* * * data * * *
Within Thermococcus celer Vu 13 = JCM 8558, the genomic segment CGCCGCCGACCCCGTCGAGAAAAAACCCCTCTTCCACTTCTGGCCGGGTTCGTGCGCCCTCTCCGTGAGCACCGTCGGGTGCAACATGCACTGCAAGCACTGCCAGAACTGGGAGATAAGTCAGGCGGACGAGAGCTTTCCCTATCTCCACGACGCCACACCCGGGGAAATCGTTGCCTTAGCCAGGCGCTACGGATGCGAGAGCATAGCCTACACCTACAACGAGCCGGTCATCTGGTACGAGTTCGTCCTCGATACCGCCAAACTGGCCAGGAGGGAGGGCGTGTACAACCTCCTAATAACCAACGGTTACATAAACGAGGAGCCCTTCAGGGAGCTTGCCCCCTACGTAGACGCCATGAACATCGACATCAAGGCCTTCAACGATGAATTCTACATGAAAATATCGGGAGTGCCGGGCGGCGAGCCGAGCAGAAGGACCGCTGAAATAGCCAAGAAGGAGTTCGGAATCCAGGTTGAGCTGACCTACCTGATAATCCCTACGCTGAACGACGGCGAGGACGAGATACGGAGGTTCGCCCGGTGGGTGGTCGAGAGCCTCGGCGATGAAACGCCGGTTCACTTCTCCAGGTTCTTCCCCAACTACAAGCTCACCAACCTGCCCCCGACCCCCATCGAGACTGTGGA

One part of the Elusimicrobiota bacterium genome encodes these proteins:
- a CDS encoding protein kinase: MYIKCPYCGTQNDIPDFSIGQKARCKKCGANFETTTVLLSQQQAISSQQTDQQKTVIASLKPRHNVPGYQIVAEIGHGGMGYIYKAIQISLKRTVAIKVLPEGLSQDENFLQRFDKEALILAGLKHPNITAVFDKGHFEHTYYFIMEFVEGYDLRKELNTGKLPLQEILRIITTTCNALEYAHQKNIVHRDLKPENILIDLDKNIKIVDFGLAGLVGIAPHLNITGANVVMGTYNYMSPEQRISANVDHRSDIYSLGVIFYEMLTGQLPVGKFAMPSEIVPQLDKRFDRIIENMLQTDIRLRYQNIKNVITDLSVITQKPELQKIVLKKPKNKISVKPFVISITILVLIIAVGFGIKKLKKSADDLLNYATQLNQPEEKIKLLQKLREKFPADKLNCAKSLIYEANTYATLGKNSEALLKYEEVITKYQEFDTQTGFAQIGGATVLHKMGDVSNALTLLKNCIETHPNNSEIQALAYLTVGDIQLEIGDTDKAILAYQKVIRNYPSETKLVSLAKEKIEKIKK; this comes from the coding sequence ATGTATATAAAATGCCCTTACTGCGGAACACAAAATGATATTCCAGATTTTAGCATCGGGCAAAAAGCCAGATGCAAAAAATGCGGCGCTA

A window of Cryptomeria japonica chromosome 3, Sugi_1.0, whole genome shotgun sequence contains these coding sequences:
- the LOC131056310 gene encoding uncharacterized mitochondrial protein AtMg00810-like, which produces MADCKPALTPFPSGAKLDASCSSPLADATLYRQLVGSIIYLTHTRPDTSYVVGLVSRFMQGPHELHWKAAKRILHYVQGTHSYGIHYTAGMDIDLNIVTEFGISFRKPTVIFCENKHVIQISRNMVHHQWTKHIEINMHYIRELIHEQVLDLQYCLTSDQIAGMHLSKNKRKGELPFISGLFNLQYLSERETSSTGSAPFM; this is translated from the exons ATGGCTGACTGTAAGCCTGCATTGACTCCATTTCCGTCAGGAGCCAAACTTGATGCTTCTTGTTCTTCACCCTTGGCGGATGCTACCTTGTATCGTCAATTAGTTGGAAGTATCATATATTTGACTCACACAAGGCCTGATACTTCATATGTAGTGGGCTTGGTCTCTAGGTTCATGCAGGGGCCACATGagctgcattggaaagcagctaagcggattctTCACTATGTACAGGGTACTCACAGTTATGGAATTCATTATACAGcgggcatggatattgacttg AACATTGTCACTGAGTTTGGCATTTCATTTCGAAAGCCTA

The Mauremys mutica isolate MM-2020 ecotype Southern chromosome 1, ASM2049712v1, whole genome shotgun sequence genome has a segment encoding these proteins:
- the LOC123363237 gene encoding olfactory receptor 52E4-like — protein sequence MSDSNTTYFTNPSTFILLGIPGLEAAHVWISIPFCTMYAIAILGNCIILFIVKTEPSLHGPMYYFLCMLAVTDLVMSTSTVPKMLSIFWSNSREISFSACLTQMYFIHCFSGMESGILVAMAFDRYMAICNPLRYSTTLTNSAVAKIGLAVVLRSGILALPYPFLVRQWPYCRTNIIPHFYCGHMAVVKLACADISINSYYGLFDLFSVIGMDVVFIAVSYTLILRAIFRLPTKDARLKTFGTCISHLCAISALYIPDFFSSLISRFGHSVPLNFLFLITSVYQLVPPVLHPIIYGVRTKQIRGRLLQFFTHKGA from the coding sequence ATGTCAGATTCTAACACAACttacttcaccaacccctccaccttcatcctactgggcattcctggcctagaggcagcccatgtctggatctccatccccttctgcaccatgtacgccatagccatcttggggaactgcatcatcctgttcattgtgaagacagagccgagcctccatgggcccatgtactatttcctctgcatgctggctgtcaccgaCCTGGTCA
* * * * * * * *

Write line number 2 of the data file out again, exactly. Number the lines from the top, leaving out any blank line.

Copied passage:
One part of the Elusimicrobiota bacterium genome encodes these proteins: